California chamber begins radio ads to defeat Prop. 19
The first major advertising in the campaign against the marijuana legalization initiative hit the airwaves Friday with the California Chamber of Commerce spending $250,000 for radio ads.
The spots say, in part, that Proposition 19 "is worded so broadly that it would hurt California’s economy, raise business costs and make it harder to create jobs."
The ads, which started Friday in Los Angeles and will begin Saturday in San Diego, significantly bolster the No on 19 campaign, which has been vastly overmatched in fundraising. As the opposition campaign entered the two weeks before the election, it reported having about $47,000 available, while the main pro-Proposition 19 committees had $450,000 to spend.
The chamber maintains the initiative would undermine the rights of employers to ensure their workers are not high, raising the risk of injury, lawsuits and increased insurance costs.
"When people understand what would happen in the workplace when this becomes law, they are inclined to vote no," said Denise Davis, the chamber’s spokeswoman. "We’re going to keep working to get the message out as broadly as we can right up until election day."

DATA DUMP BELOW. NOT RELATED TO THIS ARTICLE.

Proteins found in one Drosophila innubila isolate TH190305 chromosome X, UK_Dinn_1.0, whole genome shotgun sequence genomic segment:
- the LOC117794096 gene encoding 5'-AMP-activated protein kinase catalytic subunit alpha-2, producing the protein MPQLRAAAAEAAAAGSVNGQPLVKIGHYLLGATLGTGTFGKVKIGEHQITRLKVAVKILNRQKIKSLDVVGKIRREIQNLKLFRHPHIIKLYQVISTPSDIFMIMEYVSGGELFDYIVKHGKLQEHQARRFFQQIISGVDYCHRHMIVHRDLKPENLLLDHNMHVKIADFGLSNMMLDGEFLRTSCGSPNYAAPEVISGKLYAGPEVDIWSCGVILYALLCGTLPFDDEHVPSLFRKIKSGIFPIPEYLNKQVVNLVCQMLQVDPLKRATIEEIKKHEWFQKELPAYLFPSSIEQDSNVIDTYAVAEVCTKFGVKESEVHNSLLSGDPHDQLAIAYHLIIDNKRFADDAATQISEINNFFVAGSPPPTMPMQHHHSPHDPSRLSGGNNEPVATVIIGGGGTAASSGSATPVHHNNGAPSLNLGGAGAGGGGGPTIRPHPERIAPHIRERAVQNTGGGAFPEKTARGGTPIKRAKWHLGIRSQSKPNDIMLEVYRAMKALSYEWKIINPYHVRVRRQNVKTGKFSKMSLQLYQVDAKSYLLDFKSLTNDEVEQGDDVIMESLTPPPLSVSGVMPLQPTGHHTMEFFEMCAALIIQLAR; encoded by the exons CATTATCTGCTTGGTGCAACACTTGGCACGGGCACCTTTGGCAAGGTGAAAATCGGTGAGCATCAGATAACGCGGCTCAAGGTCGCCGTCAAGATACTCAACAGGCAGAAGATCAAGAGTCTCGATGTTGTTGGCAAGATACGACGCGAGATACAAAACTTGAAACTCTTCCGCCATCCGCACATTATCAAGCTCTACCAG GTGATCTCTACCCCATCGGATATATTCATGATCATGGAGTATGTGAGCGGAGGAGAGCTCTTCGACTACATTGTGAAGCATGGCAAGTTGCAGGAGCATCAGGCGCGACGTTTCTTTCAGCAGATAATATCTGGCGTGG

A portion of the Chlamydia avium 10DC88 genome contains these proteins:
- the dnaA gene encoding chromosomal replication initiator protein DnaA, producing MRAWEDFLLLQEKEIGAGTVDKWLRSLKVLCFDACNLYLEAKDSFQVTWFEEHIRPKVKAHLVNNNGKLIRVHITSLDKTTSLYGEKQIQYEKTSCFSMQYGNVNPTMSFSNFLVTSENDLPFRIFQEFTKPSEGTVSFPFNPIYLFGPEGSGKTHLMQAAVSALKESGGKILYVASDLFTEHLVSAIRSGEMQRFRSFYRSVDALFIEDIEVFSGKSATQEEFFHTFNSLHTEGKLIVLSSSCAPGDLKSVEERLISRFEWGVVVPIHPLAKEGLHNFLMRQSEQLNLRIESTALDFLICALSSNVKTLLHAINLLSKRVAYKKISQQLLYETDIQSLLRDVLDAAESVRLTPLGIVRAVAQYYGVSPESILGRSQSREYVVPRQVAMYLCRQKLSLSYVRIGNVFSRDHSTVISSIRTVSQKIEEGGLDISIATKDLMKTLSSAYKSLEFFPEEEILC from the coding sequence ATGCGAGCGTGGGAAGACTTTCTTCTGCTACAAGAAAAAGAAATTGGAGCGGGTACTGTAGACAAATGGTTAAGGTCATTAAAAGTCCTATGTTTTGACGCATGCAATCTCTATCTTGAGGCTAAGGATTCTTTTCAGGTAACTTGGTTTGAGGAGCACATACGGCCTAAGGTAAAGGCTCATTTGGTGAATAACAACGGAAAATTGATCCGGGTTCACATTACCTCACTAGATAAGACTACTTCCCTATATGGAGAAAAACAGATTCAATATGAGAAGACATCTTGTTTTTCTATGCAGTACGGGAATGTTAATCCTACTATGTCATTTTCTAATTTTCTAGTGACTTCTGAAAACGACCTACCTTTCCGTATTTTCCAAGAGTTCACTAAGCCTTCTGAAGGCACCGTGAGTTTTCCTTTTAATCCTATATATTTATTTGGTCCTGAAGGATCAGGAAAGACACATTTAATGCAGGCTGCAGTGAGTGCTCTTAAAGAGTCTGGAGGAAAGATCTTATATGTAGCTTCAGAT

"This is the same old reefer madness scare tactics that the voters have been bombarded with for decades," he said.
Angell declined to disclose whether the campaign intends to advertise in the final week before the Nov. 2 election. "We’re still keeping our options open," he said.
The campaign has focused on a grass-roots effort to drive turnout among young people and minorities, as well as outreach to women with children who are seen as swing voters.
Proposition 19 would allow Californians 21 and older to grow and possess marijuana, and it would allow cities and counties to approve cultivation and sales. It includes a provision that protects people who use marijuana from discrimination, but also allows employers the right to address consumption that impairs job performance.
The chamber says this mean a worker could show up high and the employer could not act unless the worker caused an accident. The Yes on 19 campaign says employers would retain their rights under current state law to refuse to hire marijuana users or dismiss those who are impaired.
In the 60-second ad, a female narrator says, "Imagine coming out of surgery, and the nurse caring for you was high. Or having to work hard on your job to make up for a co-worker who shows up high on pot. It could happen in California if Proposition 19 passes."
-- John Hoeffel